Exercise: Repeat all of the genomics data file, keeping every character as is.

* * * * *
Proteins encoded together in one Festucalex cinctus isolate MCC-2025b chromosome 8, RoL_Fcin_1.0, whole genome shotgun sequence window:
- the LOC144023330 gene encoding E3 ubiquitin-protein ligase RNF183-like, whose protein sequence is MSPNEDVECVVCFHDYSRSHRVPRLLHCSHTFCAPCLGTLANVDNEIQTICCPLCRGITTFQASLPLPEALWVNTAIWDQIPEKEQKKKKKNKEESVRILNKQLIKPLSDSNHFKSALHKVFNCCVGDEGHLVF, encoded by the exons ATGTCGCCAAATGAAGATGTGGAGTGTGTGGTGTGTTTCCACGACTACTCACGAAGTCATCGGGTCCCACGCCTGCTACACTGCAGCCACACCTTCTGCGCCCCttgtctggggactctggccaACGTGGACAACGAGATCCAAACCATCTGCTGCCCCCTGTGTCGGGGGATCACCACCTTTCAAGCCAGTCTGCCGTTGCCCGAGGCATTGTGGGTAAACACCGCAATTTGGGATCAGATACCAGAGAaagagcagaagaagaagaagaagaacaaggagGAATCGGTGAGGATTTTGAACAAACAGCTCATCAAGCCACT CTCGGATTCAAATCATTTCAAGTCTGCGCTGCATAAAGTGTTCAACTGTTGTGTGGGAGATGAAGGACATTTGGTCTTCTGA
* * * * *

Proteins encoded together in one Festucalex cinctus isolate MCC-2025b chromosome 8, RoL_Fcin_1.0, whole genome shotgun sequence window:
- the LOC144023330 gene encoding E3 ubiquitin-protein ligase RNF183-like, whose protein sequence is MSPNEDVECVVCFHDYSRSHRVPRLLHCSHTFCAPCLGTLANVDNEIQTICCPLCRGITTFQASLPLPEALWVNTAIWDQIPEKEQKKKKKNKEESVRILNKQLIKPLSDSNHFKSALHKVFNCCVGDEGHLVF, encoded by the exons ATGTCGCCAAATGAAGATGTGGAGTGTGTGGTGTGTTTCCACGACTACTCACGAAGTCATCGGGTCCCACGCCTGCTACACTGCAGCCACACCTTCTGCGCCCCttgtctggggactctggccaACGTGGACAACGAGATCCAAACCATCTGCTGCCCCCTGTGTCGGGGGATCACCACCTTTCAAGCCAGTCTGCCGTTGCCCGAGGCATTGTGGGTAAACACCGCAATTTGGGATCAGATACCAGAGAaagagcagaagaagaagaagaagaacaaggagGAATCGGTGAGGATTTTGAACAAACAGCTCATCAAGCCACT CTCGGATTCAAATCATTTCAAGTCTGCGCTGCATAAAGTGTTCAACTGTTGTGTGGGAGATGAAGGACATTTGGTCTTCTGA